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Robert Mueller should testify before Congress

Live video matters — and Wednesday’s statement just drives that home.

FBI Director Mueller Testifies Before House Judiciary Committee Alex Wong/Getty Images

Robert Mueller said he doesn’t want to testify before Congress. Wednesday morning, the special counsel gave his only public statement on his investigation, stating that “the report is my testimony” and the written work should speak for itself. It’s up to Congress to take it from here.

But having punted the issue to the House, Mueller should now cooperate with House leaders’ desire to hear him speak live and in person.

In some kind of hyper-idealized world, that might not be necessary. The report is there in its entire 400-plus-page glory, and every American — and every member of Congress — can read at least a redacted version of it for themselves. The real world, however, is not like that, as evidenced by the fact that today’s Mueller statement was itself big news.

Much of Mueller’s statement contradicts repeated clear, vivid, public statements from the president of the United States, the attorney general of the United States, and congressional Republicans. In the Trump era, facts are not a given, even when printed in black and white. The president himself confirmed this by immediately going on Twitter to mischaracterize what just happened.

Mueller himself raised the question of whether his work was sufficient in holding the president accountable, suggesting that Congress should pick up the baton.

He said, for example, that charging Trump with obstruction of justice was not an option available to him or his team because they were bound by years-old Justice Department guidance holding that the president cannot be indicted.

But the fact that Mueller said it live on camera made a difference. He publicly challenged the administration’s interpretation of events and challenged Congress to face the fact that he did not have limitless powers.

None of this is new in any way. It’s all in the report. But there has been a concerted effort to say that Mueller’s failure to charge is a good reason for Congress not to do an impeachment inquiry. Mueller, however, is saying the opposite of this — that no matter what evidence he found of whatever crimes, he would not have charged Trump, and that it is up to Congress to decide.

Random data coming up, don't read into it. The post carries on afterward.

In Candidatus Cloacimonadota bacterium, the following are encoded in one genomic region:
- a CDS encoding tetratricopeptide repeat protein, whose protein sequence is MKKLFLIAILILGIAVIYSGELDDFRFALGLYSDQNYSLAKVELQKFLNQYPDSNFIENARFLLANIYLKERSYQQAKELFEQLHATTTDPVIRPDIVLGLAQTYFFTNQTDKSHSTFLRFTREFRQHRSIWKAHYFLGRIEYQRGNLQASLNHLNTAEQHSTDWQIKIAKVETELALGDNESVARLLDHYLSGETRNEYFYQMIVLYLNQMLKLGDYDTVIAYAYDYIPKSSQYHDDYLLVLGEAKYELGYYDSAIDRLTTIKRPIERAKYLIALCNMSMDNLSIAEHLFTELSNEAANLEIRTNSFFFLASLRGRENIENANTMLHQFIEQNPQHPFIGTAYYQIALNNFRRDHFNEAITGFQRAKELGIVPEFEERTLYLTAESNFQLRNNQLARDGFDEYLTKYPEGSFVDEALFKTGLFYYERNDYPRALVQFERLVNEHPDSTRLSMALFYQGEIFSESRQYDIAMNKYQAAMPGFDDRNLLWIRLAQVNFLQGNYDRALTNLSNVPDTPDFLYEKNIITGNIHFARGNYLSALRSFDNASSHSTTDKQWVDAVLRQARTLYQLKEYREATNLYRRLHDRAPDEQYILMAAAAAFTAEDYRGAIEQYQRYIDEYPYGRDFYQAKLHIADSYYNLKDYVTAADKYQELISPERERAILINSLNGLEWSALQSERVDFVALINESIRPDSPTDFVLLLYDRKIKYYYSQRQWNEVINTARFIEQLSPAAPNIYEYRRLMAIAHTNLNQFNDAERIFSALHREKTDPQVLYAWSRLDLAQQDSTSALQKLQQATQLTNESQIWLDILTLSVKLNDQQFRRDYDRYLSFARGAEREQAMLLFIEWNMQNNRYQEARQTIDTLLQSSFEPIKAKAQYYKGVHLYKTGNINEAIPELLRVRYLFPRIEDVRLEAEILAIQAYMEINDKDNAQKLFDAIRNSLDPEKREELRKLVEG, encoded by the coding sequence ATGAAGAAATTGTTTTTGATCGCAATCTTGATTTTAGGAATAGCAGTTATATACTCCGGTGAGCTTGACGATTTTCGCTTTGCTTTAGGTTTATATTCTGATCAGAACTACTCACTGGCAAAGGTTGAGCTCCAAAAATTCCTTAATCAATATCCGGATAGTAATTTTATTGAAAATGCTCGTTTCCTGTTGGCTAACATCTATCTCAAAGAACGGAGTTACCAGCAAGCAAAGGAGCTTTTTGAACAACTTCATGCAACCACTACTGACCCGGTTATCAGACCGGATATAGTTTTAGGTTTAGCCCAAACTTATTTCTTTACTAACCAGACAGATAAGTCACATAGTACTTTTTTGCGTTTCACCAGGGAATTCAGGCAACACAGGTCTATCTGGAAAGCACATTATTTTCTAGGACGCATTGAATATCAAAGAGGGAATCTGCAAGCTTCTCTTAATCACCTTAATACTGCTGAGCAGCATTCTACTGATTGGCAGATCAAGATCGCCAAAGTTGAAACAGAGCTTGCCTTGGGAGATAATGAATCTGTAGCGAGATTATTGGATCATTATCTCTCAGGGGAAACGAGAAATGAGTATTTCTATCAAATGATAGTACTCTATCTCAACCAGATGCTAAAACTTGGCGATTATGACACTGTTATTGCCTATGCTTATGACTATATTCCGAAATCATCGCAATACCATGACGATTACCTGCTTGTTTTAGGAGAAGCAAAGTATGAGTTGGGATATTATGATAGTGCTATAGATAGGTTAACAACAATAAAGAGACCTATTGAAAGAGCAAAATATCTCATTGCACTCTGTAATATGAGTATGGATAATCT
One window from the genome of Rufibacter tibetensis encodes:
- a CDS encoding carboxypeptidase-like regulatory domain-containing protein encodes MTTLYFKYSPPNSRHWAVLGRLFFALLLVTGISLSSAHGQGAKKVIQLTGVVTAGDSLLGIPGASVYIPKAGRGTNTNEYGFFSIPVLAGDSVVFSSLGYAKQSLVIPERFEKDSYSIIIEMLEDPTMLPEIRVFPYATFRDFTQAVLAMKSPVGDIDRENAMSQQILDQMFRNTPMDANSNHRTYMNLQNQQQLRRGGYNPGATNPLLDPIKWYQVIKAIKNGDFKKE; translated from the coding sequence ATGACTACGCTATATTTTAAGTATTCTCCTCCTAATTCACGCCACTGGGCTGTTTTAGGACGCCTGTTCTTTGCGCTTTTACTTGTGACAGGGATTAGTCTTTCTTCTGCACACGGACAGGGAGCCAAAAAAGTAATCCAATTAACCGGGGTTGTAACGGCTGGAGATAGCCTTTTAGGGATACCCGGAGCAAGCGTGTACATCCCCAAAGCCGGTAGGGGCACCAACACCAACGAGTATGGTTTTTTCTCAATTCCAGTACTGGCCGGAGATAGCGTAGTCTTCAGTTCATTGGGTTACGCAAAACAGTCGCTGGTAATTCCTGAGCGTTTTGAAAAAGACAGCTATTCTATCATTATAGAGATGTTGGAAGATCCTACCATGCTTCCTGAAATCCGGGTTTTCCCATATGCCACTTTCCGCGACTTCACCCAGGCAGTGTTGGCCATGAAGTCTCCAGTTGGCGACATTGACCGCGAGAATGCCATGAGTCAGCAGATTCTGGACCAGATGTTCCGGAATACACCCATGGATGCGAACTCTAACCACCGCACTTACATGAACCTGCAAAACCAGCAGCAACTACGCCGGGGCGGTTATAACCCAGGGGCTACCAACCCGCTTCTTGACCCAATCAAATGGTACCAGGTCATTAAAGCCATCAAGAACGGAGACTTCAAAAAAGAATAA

The same is true for the rest of the content of Mueller’s appearance today. It was brief and concise but made four clear points:

  1. Russian interference in the 2016 campaign was real, and not fake news made up by Democrats to excuse their own tactical errors as Trump and his allies have claimed.
  2. There was “insufficient evidence” to charge Americans with involvement in a criminal conspiracy — an important legal conclusion but not an exoneration.
  3. Trump was not cleared of obstruction of justice charges. If he had been cleared, the report would have said so.
  4. Trump was also not charged with obstruction of justice because DOJ policy prohibits making criminal charges (even in the form of sealed indictments) against a sitting president.

It’s difficult, of course, not to sympathize with Mueller’s view that having written this all down clearly in a report and then said it should mean he shouldn’t have to say it again before Congress.

But even though Mueller is not a very political person, he’s also not a total naif. He’s held multiple Senate-confirmed positions and served as FBI director for a decade. He knows that media coverage matters to politics and that the presence or absence of video and live drama makes a difference to media coverage.

His legal conclusion is that this matter needs to be handled by the political branches of government — the US Congress — and that means that the politics of it matters. Going to Capitol Hill and answering questions with the cameras rolling won’t produce any new facts or new legal analysis, but it will make a difference.

Of course Mueller, a longtime Republican, doesn’t want to get dragged into a partisan food fight. He probably wishes his co-partisans in Congress would all act like Justin Amash and read the report calmly before reaching conclusions without regard to their political interests.

But that’s not how the world works. Mueller says it’s Congress’s job to determine what should be done, not the DOJ’s. Congress is political, and fundamentally, you can’t take the politics out of politics.